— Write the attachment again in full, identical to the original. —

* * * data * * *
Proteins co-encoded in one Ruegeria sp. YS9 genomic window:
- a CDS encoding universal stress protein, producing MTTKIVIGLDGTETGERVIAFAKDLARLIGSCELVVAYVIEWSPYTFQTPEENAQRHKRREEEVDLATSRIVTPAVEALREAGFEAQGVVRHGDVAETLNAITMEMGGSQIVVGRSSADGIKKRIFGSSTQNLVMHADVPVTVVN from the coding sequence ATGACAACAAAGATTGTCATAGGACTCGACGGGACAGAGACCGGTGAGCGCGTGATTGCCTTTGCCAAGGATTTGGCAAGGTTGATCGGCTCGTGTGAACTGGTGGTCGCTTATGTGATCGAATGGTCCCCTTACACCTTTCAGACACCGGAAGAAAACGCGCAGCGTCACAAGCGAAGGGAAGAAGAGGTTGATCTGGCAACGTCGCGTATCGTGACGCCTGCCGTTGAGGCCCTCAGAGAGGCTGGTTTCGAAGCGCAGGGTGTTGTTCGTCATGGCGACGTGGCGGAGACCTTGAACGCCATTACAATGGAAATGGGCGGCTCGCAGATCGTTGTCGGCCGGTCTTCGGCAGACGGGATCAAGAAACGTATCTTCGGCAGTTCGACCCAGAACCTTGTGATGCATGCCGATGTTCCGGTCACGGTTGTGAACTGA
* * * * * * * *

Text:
Proteins co-encoded in one Ruegeria sp. YS9 genomic window:
- a CDS encoding universal stress protein, producing MTTKIVIGLDGTETGERVIAFAKDLARLIGSCELVVAYVIEWSPYTFQTPEENAQRHKRREEEVDLATSRIVTPAVEALREAGFEAQGVVRHGDVAETLNAITMEMGGSQIVVGRSSADGIKKRIFGSSTQNLVMHADVPVTVVN from the coding sequence ATGACAACAAAGATTGTCATAGGACTCGACGGGACAGAGACCGGTGAGCGCGTGATTGCCTTTGCCAAGGATTTGGCAAGGTTGATCGGCTCGTGTGAACTGGTGGTCGCTTATGTGATCGAATGGTCCCCTTACACCTTTCAGACACCGGAAGAAAACGCGCAGCGTCACAAGCGAAGGGAAGAAGAGGTTGATCTGGCAACGTCGCGTATCGTGACGCCTGCCGTTGAGGCCCTCAGAGAGGCTGGTTTCGAAGCGCAGGGTGTTGTTCGTCATGGCGACGTGGCGGAGACCTTGAACGCCATTACAATGGAAATGGGCGGCTCGCAGATCGTTGTCGGCCGGTCTTCGGCAGACGGGATCAAGAAACGTATCTTCGGCAGTTCGACCCAGAACCTTGTGATGCATGCCGATGTTCCGGTCACGGTTGTGAACTGA